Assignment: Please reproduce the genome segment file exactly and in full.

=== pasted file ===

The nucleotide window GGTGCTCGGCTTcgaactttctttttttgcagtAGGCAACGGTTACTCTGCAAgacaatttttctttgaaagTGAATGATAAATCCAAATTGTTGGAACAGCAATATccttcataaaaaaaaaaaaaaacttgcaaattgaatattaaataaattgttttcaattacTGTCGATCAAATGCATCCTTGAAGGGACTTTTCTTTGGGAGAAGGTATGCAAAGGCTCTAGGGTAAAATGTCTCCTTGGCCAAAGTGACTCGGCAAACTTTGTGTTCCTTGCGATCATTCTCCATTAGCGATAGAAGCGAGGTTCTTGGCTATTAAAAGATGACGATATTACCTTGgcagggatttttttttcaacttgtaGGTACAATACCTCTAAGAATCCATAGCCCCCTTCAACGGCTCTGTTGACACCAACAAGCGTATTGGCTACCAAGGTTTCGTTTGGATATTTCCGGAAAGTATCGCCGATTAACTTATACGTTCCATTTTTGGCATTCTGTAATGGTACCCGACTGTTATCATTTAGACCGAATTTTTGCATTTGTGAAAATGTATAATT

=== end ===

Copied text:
The nucleotide window GGTGCTCGGCTTcgaactttctttttttgcagtAGGCAACGGTTACTCTGCAAgacaatttttctttgaaagTGAATGATAAATCCAAATTGTTGGAACAGCAATATccttcataaaaaaaaaaaaaaacttgcaaattgaatattaaataaattgttttcaattacTGTCGATCAAATGCATCCTTGAAGGGACTTTTCTTTGGGAGAAGGTATGCAAAGGCTCTAGGGTAAAATGTCTCCTTGGCCAAAGTGACTCGGCAAACTTTGTGTTCCTTGCGATCATTCTCCATTAGCGATAGAAGCGAGGTTCTTGGCTATTAAAAGATGACGATATTACCTTGgcagggatttttttttcaacttgtaGGTACAATACCTCTAAGAATCCATAGCCCCCTTCAACGGCTCTGTTGACACCAACAAGCGTATTGGCTACCAAGGTTTCGTTTGGATATTTCCGGAAAGTATCGCCGATTAACTTATACGTTCCATTTTTGGCATTCTGTAATGGTACCCGACTGTTATCATTTAGACCGAATTTTTGCATTTGTGAAAATGTATAATT